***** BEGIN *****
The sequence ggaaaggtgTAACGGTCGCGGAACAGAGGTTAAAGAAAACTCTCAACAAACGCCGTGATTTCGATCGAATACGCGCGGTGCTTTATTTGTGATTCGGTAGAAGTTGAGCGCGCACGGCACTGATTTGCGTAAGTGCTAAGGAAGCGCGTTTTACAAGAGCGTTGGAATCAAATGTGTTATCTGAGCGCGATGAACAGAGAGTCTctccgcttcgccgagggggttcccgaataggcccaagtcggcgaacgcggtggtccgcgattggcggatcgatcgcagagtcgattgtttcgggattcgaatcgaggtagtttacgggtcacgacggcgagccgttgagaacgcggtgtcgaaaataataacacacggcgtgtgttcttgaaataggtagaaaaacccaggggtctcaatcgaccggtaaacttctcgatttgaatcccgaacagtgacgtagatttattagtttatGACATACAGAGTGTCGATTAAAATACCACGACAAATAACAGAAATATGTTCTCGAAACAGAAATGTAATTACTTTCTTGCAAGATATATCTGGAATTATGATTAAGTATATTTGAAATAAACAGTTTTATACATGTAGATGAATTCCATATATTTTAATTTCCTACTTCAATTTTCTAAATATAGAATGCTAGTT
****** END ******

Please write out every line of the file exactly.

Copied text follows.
The sequence ggaaaggtgTAACGGTCGCGGAACAGAGGTTAAAGAAAACTCTCAACAAACGCCGTGATTTCGATCGAATACGCGCGGTGCTTTATTTGTGATTCGGTAGAAGTTGAGCGCGCACGGCACTGATTTGCGTAAGTGCTAAGGAAGCGCGTTTTACAAGAGCGTTGGAATCAAATGTGTTATCTGAGCGCGATGAACAGAGAGTCTctccgcttcgccgagggggttcccgaataggcccaagtcggcgaacgcggtggtccgcgattggcggatcgatcgcagagtcgattgtttcgggattcgaatcgaggtagtttacgggtcacgacggcgagccgttgagaacgcggtgtcgaaaataataacacacggcgtgtgttcttgaaataggtagaaaaacccaggggtctcaatcgaccggtaaacttctcgatttgaatcccgaacagtgacgtagatttattagtttatGACATACAGAGTGTCGATTAAAATACCACGACAAATAACAGAAATATGTTCTCGAAACAGAAATGTAATTACTTTCTTGCAAGATATATCTGGAATTATGATTAAGTATATTTGAAATAAACAGTTTTATACATGTAGATGAATTCCATATATTTTAATTTCCTACTTCAATTTTCTAAATATAGAATGCTAGTT